UNWLA Annual Report 2022 – Care

UNWLA Medical Aid to Ukraine in 2022

The chart reflects UNWLA National and branches, and is based on our preliminary financials.

medical aid chart care | UNWLA - Ukrainian National Womens League of America

The relationships we have had since 2014 with several key hospitals across Ukraine helped us communicate and expedite assistance when the full-scale war began.

The New Jersey Hospital Association and its member hospitals mobilized medical supplies to support Ukrainian hospitals. Tons of medical aid valued at over $1.7 million were sent to Ukraine through a cooperative effort between the UNWLA and the NJHA. We also enjoyed overwhelming support from hospital staff; some even hosted fundraisers to support Ukraine and wore blue and yellow to work. 

Our efforts also yielded $40,000 for IFAK and blood transfusion kits and other medical supplies shipped to Ukrainian hospitals in Kyiv, Dnipro, Zaporizhzhia, Bila Tserkva, and Lviv and distributed among other hospitals in need. 

Orthopedic external fixators and wound vacs (vacuum-assisted closure systems) were the top priority in terms of medical equipment for Ukrainian hospitals.

External fixators keep a fractured bone stabilized and in alignment. It heals appropriately, minimizing the risk of lifelong disability or further costly surgeries. Wound vac machines cover even the most gaping wound and, by creating a vacuum over it, speed up the healing process and prevent infections. Other aid includes an encephalography machine, hematology analyzers, a neuro machine, portable oxygen concentrators, PPE, and other medical equipment.

A Year of Humanitarian Action in Ukraine

We were fortunate to have the support of many partners who helped us deliver humanitarian relief to Ukraine as soon as the disaster struck. This is our opportunity to document their immense dedication and thank them. While this list of UNWLA social welfare projects undertaken in 2022 is not exhaustive, it provides the fullest possible picture of their hard work.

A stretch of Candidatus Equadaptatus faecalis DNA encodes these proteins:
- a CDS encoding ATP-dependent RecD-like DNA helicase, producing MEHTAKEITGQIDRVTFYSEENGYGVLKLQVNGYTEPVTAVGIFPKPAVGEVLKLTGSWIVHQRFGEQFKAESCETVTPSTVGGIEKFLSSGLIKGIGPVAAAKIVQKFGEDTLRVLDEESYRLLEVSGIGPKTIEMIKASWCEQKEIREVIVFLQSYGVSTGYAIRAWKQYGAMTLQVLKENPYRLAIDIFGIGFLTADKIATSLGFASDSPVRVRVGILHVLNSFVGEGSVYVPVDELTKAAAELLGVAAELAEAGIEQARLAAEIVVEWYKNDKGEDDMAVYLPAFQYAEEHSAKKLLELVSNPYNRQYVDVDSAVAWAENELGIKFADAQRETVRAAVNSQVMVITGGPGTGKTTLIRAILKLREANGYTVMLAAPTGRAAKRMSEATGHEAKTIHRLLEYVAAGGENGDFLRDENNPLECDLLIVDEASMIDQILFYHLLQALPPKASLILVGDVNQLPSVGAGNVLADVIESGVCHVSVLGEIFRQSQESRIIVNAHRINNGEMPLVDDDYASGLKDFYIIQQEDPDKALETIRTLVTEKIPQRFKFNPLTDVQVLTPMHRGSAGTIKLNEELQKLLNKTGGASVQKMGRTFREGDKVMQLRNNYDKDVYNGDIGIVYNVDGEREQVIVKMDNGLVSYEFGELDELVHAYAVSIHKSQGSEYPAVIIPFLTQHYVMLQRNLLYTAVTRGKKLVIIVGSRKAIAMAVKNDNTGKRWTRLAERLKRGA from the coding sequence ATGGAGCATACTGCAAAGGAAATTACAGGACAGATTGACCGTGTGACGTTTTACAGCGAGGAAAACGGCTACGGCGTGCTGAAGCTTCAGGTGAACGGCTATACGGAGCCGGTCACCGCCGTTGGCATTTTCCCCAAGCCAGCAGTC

UNWLA Humanitarian Aid in 2022

humanitarian aid chart care | UNWLA - Ukrainian National Womens League of America

Association Internationale de Cooperation Medicale, AICM-Ukraine, was established in 2006 by a team of doctors from France to provide assistance to cancer patients in Ukraine. AICM now aids thousands of vulnerable communities in five Ukrainian oblasts, many of them in hard-to-reach locations or recently liberated territories. 

The Babusi Fund is a long-established initiative that provides moral and financial support to elderly women in Ukraine who have no family. At Christmas or Easter, the UNWLA sends nearly 500 such women — members of the All Ukrainian Society of Political Prisoners and Repressed People — a personal greeting and a small financial gift.

Way to Life, an organization providing aid to the community in Lutsk, primarily supports internally displaced persons and the vulnerable.  The UNWLA initially endorsed the transformation of a basement into a community gym. With the escalation of the war, the gym was transformed, in part, into a shelter for those escaping active combat regions. The UNWLA continues to support the group’s efforts, including providing twice-weekly meals for up to 250 people without a permanent home.  

Dzherelo Center is a rehabilitation and school facility in Lviv for children, youth, and young adults with moderate to severe physical and cognitive disabilities. Similar centers throughout Ukraine now model its state-of-the-art practices. The UNWLA has supported the program since 2017.

Rodyna-Ukraine in Kyiv provides camp opportunities for children living through the challenges of war. Two-week programs feature games, workshops, and counseling with trained staff. The UNWLA provided a one-time grant in August 2022.